Demonstrations also started in Yemen in 2011, with tens of thousands of people protesting against the government of President Ali Abdullah Saleh. After Saleh stepped down, an election was held in 2012, won by Abdrabbuh Mansur Hadi, who was the only candidate. However the influential Houthi group in the north boycotted the elections, laying the foundations for the civil war that would start some three years later. The conflict in Yemen has now become the world’s worst humanitarian crisis.
In Syria, peaceful protests in 2011 for reform and change were met with unprecedented violence from the government of President Bashar Al-Assad, with the revolution quickly descending into civil war. Iranian forces and Lebanon’s Hezbollah militia entered the conflict in support of the Assad regime. Whilst opposition groups had secured much of the country in the initial years, the arrival of Daesh complicated the situation, with an international coalition launching an operation against the militants across Syria and Iraq. In 2015, Russia entered the conflict in support of the Syrian government, recapturing swathes of territory from the opposition. To date, over 500,000 people have been killed, and millions have been displaced.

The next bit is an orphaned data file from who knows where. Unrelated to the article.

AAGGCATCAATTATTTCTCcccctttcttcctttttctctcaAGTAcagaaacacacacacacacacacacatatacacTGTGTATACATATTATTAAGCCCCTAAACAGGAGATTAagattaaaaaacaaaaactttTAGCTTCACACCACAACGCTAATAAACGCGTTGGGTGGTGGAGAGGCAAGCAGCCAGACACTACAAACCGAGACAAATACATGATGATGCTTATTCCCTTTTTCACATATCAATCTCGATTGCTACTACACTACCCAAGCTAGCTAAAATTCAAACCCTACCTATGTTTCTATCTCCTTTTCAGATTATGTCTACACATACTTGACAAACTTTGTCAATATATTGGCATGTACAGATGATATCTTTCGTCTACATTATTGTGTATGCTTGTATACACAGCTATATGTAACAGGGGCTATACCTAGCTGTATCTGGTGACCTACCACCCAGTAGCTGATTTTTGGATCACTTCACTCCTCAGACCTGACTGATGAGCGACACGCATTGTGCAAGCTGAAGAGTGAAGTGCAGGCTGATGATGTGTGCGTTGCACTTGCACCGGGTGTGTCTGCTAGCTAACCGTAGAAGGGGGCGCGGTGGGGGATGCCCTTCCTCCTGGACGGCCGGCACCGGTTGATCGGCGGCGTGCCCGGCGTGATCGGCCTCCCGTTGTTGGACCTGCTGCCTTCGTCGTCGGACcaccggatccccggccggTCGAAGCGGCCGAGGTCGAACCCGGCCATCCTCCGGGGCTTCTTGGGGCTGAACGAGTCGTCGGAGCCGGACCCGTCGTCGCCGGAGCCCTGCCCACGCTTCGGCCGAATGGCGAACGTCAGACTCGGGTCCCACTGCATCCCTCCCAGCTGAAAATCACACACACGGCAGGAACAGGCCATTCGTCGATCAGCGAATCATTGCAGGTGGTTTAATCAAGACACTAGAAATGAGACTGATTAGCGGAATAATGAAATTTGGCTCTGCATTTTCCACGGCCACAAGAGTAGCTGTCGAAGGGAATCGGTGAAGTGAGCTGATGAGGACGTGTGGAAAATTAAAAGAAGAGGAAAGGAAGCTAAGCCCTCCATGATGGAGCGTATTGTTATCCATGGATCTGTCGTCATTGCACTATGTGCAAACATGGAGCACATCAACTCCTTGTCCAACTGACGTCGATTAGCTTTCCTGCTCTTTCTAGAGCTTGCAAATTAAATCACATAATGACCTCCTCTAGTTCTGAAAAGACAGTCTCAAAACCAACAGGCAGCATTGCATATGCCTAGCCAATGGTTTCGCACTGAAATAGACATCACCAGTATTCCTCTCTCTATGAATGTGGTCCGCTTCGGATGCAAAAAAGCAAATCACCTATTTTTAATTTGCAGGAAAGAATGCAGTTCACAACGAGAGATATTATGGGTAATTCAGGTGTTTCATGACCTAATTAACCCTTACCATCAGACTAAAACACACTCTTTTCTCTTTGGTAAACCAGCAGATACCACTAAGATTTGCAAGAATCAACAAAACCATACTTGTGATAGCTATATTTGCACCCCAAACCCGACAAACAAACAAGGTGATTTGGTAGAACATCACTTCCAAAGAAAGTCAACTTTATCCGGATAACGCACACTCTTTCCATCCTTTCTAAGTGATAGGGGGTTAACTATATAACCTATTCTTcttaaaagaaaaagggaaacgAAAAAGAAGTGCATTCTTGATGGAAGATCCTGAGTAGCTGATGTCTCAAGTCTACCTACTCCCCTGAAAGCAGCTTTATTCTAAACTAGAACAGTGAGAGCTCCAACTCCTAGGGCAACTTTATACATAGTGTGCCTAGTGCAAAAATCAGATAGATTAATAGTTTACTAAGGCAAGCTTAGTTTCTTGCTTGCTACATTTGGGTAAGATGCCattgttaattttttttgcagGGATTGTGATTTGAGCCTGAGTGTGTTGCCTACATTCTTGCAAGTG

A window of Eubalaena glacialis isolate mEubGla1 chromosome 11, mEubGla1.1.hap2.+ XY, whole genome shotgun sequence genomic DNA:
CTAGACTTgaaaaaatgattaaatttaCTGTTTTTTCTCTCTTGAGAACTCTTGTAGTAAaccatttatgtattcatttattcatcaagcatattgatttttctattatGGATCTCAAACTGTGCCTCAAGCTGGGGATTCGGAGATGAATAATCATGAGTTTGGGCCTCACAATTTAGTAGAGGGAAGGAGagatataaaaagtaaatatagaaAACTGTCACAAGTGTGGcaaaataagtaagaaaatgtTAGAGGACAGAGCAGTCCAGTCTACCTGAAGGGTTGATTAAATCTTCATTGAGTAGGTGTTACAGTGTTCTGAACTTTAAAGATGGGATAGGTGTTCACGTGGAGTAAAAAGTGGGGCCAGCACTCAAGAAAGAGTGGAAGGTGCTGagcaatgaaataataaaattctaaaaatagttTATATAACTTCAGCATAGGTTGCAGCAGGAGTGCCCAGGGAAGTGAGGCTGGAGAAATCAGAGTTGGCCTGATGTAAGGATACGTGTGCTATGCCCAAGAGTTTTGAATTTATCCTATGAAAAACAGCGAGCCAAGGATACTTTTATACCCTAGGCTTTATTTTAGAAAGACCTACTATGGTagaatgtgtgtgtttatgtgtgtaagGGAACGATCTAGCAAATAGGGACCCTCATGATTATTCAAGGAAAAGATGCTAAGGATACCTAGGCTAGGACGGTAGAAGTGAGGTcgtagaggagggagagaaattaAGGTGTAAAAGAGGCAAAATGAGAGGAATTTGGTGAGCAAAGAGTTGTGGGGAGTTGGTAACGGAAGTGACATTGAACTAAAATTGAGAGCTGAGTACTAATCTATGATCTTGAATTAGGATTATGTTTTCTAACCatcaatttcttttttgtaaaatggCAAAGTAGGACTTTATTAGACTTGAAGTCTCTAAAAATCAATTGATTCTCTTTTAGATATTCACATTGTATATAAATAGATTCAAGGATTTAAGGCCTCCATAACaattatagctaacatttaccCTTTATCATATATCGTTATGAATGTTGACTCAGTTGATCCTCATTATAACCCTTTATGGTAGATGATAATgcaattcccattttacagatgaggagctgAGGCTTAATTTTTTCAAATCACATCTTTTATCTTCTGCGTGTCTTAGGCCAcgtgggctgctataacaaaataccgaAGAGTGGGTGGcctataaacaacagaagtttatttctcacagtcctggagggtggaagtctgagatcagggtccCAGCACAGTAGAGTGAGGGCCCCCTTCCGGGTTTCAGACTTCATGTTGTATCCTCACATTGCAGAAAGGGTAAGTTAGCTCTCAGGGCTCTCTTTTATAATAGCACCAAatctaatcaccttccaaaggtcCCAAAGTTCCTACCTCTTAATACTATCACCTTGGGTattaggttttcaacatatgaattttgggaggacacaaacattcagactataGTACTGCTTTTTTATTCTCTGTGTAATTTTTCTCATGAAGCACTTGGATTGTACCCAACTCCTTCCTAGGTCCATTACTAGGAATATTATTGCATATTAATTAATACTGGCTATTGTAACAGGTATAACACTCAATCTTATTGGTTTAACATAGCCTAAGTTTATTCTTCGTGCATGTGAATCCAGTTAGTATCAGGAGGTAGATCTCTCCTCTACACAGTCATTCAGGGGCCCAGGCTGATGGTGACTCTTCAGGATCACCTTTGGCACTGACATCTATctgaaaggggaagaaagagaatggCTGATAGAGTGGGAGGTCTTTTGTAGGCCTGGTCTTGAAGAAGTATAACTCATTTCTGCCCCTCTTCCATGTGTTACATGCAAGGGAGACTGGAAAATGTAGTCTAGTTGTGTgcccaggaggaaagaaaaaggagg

In Bahrain, months of protests were quashed by government forces in a crackdown that left over 80 people dead and thousands arrested. More minor protests occurred in other countries throughout the region, prompting their governments to make policy changes in a bid to appease demonstrators, but stopping short of the systemic change actually demanded.
Some eight years later, the people of the Arab world face much the same challenges against which they had initially risen, with economic hardship and political suppression rampant. Even in Tunisia, the home of the revolution, the government has struggled to overcome political division, with the cabinet regularly being reshuffled amid a growing a list of ministers who have resigned or been sacked.
Despite this, Mohammed Bouazizi has come become a symbol of hope and strength for people across the region. The memory of his self-sacrifice lives on in their continued efforts for positive change.
The views expressed in this article belong to the author and do not necessarily reflect the editorial policy of Middle East Monitor.